The Roller Coaster Ride Continues for Netflix Shares
Shareholders of Netflix (NASDAQ:NFLX) have been on a wild roller coaster ride in recent years. After hitting all-time highs above $300 in July 2011, shares collapsed to finish the year at $70. Netflix rebounded in early 2012, but suffered another drop-off. Now, a recent round of positive exposure has Netflix on the upswing again.
On Monday, Morgan Stanley (NYSE:MS) analyst Scott Devitt raised his rating on Netflix to Overweight from Equal-Weight with a price target of $85, citing that the Wall Street is giving to much credit to Amazon.com’s (NASDAQ:AMZN) streaming services.
“We believe the primary driver of content revaluation was Netflix’s own success,” he explains in a research note. He adds, “Amazon.com’s strategy around Prime Instant Video is an adapted ‘freemium’ model. Prime customers receive free content and then supplement their viewing experience by renting movies from Amazon. This offering only works if Amazon.com keeps Prime Instant Video tethered to Prime. Once they offer a standalone product, they will face the Netflix content gap, which will cost an incremental ~$1.0-1.2B to close. We believe Amazon.com would rather invest that in other initiatives.” Devitt also believes that Netflix’s domestic business alone is enough to justify the company’s current stock price.
Last week, hedge fund manager Whitney Tilson said Netflix offers a rare opportunity in the technology sector. Speaking at the Value Investing Congress in New York City, he believes the gains for Netflix are just beginning. He even compared the company to what e-commerce giant Amazon was 10 years ago. Both companies use technology and the Internet to deliver an old product in a new way, both have visionary and entrepreneurial CEOs, and both are willing to sacrifice short-term profits for long-term growth. “Two companies, 10 years apart, very similar,” explains Tilson, “and my point is, that’s the kind of upside that Netflix has if it executes well.”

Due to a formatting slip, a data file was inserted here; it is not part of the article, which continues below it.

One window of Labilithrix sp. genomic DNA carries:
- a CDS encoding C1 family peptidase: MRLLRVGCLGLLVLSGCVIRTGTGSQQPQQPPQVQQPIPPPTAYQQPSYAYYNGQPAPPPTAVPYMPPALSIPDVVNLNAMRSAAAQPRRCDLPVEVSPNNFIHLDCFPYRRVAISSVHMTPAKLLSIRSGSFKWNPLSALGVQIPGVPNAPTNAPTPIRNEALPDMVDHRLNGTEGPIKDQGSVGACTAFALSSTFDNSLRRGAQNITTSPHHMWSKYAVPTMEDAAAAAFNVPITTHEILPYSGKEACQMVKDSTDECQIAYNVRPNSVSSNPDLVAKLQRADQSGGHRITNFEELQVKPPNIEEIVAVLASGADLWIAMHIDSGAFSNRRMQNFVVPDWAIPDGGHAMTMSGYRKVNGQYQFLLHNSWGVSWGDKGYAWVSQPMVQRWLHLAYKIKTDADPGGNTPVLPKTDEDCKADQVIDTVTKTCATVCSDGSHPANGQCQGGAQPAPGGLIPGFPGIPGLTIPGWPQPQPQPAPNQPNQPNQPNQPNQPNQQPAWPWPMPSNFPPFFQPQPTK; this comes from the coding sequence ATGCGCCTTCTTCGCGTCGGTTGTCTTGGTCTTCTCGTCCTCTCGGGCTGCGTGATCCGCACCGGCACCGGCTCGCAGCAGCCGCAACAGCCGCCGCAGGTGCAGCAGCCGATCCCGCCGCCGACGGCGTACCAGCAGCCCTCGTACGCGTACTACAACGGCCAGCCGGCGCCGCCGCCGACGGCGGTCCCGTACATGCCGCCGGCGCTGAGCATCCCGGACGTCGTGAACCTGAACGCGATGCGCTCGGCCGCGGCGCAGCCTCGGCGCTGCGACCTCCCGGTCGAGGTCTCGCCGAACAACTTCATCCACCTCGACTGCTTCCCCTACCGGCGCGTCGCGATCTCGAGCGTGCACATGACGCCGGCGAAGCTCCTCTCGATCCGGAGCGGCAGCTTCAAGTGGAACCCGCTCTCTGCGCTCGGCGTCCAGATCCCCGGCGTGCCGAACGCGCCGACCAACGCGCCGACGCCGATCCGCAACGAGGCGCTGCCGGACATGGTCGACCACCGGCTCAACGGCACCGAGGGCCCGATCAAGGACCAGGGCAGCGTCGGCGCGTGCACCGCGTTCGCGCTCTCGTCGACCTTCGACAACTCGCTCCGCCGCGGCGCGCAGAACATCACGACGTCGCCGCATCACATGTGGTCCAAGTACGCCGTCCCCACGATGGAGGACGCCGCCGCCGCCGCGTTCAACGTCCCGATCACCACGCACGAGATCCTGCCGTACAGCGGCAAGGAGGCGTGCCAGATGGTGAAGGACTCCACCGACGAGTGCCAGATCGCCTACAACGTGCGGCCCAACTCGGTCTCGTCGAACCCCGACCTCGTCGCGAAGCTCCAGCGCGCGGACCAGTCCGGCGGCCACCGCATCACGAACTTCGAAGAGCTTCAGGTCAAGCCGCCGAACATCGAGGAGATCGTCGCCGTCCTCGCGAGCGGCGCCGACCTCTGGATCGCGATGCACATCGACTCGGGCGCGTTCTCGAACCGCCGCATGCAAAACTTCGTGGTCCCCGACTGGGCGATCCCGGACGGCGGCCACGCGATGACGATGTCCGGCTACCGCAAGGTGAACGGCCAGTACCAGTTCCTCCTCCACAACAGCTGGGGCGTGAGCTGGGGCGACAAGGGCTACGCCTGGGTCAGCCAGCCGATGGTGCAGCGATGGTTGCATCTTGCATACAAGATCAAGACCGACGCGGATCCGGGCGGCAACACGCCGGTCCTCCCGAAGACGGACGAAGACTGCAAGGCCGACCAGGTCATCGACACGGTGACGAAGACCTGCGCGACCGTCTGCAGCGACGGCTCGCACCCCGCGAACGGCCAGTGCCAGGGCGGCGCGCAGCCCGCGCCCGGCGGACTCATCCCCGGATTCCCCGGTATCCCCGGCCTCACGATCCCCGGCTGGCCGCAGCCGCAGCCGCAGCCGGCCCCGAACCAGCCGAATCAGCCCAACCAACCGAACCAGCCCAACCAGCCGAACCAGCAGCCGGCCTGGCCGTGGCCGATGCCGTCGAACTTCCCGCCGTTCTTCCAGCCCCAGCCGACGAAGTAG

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Despite rising content costs and the difficulties with international markets, Tilson provided three reasons for his bullish outlook on Netflix: First, its small market capitalization makes Netflix open for easy acquisition; second, the company has a large global growth opportunity; and third, according to company CEO Reed Hastings, its domestic subscriber growth has increased. As long as Netflix remains the dominant online entertainment company, Tilson predicts the company will grow at 30 to 40 percent.
Even though Tilson has been wrong on Netflix in the past, his optimism was enough to send shares 3 percent higher after speaking. Shortly thereafter, Netflix received another boost from Citigroup (NYSE:C). The financial firm called the company a “Screaming” Buy. Citi conducted a survey of nearly 4,000 Internet users that found overall customer satisfaction with Netflix improved for the first time since Netflix looked to separate its DVD and streaming business last year. Almost half of those polled were either Very or Extremely Satisfied. Around 37 percent said streaming content improved, compared to 16 percent who claimed it has worsened. Netflix is also looking to add appeal by updating a new “Just for Kids” feature on its Apple (NASDAQ:AAPL) iPad app. The feature is now available and provides access to child-friendly content from one easy to access section.
The upgrade from Morgan Stanley paved the way for Netflix shares to jump 10 percent on Monday. Over the past week, shares have surged about 30 percent, erasing all of its losses for 2012.
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